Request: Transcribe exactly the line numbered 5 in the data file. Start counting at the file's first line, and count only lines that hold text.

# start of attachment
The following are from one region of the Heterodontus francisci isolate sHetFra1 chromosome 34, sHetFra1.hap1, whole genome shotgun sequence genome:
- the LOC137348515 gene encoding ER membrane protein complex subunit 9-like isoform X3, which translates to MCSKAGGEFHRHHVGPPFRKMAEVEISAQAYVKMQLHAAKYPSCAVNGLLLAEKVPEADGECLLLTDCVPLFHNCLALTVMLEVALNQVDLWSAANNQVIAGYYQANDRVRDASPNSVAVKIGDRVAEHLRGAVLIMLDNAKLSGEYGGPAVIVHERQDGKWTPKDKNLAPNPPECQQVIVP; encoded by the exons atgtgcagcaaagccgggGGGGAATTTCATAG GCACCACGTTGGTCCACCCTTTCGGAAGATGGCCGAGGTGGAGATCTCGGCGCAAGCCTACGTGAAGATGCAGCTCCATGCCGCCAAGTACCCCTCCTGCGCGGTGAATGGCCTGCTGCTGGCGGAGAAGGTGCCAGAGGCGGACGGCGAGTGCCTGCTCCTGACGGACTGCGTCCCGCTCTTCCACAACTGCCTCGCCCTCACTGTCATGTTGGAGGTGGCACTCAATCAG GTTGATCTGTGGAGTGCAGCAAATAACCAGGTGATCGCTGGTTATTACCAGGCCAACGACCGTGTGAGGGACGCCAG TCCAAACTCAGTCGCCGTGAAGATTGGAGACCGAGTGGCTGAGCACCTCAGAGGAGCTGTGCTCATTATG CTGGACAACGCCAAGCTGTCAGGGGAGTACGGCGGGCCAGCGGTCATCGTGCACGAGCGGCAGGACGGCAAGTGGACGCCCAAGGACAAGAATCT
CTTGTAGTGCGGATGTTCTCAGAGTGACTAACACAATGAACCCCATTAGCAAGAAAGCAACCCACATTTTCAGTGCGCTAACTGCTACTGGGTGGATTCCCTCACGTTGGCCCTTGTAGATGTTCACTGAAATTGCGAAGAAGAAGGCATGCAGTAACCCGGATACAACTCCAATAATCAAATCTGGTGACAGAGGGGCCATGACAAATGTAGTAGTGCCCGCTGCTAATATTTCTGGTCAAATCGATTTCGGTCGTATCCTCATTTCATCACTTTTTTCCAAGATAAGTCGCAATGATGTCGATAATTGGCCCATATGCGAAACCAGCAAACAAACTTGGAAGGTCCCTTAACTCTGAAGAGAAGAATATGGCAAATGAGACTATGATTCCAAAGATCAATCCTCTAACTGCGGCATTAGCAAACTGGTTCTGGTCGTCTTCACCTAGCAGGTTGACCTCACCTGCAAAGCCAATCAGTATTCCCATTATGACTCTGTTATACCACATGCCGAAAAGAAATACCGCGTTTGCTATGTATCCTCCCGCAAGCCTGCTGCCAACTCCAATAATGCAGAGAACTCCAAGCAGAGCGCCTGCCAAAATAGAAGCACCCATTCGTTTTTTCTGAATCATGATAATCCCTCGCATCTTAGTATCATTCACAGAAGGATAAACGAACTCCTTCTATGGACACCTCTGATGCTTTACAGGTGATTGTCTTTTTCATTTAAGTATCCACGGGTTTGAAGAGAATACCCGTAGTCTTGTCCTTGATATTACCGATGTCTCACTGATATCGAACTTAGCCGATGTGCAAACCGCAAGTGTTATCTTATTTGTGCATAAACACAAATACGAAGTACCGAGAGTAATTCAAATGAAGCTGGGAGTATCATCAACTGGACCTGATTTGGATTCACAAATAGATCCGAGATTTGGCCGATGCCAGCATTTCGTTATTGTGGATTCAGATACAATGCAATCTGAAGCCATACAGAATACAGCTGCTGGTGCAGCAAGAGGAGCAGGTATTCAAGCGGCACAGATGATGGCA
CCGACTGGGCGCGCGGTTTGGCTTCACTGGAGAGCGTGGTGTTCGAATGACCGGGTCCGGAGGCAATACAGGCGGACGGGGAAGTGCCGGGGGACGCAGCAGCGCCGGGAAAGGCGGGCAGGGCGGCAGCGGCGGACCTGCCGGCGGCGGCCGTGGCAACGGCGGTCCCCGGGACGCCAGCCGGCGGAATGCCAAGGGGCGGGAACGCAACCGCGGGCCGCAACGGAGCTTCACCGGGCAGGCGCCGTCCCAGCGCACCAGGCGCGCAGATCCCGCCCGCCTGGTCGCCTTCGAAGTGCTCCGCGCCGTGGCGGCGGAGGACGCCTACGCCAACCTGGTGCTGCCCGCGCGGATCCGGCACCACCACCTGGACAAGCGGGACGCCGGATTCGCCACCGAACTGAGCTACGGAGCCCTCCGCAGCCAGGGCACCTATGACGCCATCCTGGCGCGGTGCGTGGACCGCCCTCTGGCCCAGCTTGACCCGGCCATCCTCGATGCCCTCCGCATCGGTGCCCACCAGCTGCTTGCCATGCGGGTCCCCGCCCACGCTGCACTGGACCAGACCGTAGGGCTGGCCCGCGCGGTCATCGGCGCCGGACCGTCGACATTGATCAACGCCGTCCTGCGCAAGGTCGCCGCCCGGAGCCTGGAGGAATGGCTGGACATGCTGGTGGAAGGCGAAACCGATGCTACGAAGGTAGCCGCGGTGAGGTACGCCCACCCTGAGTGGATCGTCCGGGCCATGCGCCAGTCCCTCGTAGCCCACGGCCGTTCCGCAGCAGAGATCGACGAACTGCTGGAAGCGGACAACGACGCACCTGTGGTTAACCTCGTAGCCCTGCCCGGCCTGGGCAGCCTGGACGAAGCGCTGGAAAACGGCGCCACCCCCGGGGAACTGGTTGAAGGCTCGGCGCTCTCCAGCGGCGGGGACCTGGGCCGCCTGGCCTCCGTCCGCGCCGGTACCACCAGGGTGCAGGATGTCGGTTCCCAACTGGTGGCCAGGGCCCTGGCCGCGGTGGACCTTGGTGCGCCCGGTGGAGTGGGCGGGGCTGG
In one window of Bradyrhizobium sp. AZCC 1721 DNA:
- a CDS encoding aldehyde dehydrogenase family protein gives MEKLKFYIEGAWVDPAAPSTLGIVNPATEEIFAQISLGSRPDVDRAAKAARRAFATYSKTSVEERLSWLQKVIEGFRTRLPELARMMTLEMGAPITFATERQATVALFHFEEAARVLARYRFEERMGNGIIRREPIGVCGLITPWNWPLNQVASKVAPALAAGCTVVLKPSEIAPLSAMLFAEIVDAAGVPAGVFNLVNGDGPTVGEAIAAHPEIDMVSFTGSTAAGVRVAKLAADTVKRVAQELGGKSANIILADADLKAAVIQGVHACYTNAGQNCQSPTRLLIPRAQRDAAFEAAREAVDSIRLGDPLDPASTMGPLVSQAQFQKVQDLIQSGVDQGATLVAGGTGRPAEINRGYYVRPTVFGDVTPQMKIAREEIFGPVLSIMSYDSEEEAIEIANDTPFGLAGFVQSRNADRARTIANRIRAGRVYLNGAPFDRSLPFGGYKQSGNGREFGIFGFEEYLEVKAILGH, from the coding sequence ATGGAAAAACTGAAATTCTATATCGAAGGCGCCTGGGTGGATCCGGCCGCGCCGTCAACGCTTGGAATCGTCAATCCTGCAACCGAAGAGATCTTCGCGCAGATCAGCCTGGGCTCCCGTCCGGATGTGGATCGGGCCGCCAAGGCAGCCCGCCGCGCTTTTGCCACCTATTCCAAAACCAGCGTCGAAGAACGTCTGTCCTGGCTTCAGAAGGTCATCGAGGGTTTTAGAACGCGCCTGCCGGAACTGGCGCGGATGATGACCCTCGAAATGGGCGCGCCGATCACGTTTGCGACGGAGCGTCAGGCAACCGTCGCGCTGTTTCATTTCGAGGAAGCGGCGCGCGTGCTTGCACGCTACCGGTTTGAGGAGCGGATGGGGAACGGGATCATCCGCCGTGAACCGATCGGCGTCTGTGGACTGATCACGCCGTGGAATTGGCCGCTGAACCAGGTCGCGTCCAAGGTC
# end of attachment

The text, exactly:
In one window of Bradyrhizobium sp. AZCC 1721 DNA: